Pugh has said she wants to conduct a “national search” for De Sousa’s successor. Pugh appointed De Sousa in January based on his performance at the multi-agency morning meetings Pugh began holding last year to drive down violence.
Pugh said Wednesday that she would consider Tuggle alongside others who have also already come forward.
Before Baltimore can launch a national search for its next police commissioner, city leaders must decide what they most need in a candidate, analysts say. It won’t be easy, they say, in part because Baltimore has so many problems, and places so many unique demands on its top cop.
Past mayors have used panels to search for commissioners. Mayor Stephanie Rawlings-Blake worked with a policing think tank to convene a group of city leaders.
Policing analysts have said Pugh would be wise to engage with the broader Baltimore community as she decides on who should lead the department. The mayor said Wednesday the hiring process will include a “listening tour.”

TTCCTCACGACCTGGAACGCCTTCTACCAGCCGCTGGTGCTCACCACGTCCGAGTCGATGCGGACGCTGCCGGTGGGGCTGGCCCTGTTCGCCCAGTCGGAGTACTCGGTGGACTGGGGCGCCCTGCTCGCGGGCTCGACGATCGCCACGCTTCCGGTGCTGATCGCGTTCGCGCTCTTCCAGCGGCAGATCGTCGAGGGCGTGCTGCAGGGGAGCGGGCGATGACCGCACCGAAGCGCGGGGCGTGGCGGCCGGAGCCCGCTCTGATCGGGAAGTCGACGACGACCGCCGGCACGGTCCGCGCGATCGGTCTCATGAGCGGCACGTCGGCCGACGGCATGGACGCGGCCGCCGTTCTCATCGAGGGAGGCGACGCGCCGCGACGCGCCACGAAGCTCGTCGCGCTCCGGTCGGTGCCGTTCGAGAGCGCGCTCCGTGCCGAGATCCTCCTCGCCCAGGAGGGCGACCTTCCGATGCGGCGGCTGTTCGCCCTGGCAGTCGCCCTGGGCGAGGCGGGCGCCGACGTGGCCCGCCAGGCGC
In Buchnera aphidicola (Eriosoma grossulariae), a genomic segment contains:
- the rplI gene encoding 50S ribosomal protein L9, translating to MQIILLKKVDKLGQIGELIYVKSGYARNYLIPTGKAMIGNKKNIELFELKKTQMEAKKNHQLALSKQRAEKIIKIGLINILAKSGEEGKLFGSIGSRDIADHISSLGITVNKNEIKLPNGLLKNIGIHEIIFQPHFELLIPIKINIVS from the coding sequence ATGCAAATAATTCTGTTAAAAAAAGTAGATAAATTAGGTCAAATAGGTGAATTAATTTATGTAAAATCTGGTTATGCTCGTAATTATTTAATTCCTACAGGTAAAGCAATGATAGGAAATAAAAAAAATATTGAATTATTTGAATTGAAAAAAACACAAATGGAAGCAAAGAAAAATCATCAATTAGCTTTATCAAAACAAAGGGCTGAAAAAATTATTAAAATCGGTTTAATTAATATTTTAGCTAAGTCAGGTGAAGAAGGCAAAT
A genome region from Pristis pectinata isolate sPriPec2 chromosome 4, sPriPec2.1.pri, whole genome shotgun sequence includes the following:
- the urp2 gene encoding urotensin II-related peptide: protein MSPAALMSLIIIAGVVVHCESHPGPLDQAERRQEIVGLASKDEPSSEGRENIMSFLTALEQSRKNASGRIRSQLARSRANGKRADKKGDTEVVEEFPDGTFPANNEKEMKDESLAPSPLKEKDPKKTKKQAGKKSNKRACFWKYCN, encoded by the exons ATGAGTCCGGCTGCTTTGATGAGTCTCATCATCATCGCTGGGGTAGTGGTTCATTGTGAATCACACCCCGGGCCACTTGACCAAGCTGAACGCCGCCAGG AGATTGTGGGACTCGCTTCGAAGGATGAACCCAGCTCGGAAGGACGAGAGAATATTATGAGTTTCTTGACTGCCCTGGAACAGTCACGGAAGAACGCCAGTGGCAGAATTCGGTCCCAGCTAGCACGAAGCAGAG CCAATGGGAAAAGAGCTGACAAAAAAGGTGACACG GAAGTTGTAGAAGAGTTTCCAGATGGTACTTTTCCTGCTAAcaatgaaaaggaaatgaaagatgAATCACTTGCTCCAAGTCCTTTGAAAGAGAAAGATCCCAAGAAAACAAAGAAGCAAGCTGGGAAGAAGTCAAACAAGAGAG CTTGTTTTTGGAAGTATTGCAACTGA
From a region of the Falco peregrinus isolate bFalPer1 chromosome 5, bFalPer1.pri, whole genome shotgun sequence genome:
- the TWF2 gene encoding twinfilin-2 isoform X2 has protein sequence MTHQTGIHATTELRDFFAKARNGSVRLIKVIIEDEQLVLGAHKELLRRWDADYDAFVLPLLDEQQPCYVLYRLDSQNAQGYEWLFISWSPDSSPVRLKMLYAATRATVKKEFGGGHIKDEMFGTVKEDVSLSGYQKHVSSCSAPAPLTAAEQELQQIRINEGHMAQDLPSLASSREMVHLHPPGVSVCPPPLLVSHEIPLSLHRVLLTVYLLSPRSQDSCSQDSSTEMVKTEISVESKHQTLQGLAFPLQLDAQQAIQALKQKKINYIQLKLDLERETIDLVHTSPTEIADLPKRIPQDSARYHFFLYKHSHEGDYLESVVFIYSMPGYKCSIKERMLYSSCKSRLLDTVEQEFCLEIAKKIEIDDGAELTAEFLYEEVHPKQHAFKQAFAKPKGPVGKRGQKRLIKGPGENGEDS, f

City Councilman Brandon Scott, chairman of the council’s public safety committee, said it made sense to have a panel helping the mayor make a decision, and he was encouraged that the community will have a voice in the process. Scott said he has been expecting the process to take several months. He has not anticipated it to conclude before the fall.
“These things take time,” Scott said.
De Sousa is accused of failing to file his federal tax returns for three years. He said in a statement that he didn’t file the returns, or his state returns, but has not formally entered a plea in court.
The mayor’s team faced questions about how De Sousa’s background was investigated before Pugh named him to lead the Police Department. Officials have not provided details about what steps they took, but have pledged to do a better job with future appointees.